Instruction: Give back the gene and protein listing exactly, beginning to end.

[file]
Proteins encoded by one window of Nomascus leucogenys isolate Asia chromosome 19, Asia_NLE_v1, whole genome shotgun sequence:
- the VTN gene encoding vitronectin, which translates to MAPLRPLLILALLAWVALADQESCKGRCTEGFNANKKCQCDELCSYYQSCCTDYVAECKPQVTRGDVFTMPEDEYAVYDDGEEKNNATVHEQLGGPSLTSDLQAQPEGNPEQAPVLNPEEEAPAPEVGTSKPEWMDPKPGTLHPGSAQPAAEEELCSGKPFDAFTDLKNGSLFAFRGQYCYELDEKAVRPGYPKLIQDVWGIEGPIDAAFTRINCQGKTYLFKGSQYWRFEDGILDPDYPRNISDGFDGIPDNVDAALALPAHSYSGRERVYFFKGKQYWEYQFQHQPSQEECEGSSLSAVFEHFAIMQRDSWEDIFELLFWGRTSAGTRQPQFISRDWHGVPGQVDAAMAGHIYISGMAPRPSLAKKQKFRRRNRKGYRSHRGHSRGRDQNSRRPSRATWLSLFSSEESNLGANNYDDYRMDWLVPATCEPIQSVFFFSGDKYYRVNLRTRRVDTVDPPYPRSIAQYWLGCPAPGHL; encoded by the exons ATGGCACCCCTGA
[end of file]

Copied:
Proteins encoded by one window of Nomascus leucogenys isolate Asia chromosome 19, Asia_NLE_v1, whole genome shotgun sequence:
- the VTN gene encoding vitronectin, which translates to MAPLRPLLILALLAWVALADQESCKGRCTEGFNANKKCQCDELCSYYQSCCTDYVAECKPQVTRGDVFTMPEDEYAVYDDGEEKNNATVHEQLGGPSLTSDLQAQPEGNPEQAPVLNPEEEAPAPEVGTSKPEWMDPKPGTLHPGSAQPAAEEELCSGKPFDAFTDLKNGSLFAFRGQYCYELDEKAVRPGYPKLIQDVWGIEGPIDAAFTRINCQGKTYLFKGSQYWRFEDGILDPDYPRNISDGFDGIPDNVDAALALPAHSYSGRERVYFFKGKQYWEYQFQHQPSQEECEGSSLSAVFEHFAIMQRDSWEDIFELLFWGRTSAGTRQPQFISRDWHGVPGQVDAAMAGHIYISGMAPRPSLAKKQKFRRRNRKGYRSHRGHSRGRDQNSRRPSRATWLSLFSSEESNLGANNYDDYRMDWLVPATCEPIQSVFFFSGDKYYRVNLRTRRVDTVDPPYPRSIAQYWLGCPAPGHL; encoded by the exons ATGGCACCCCTGA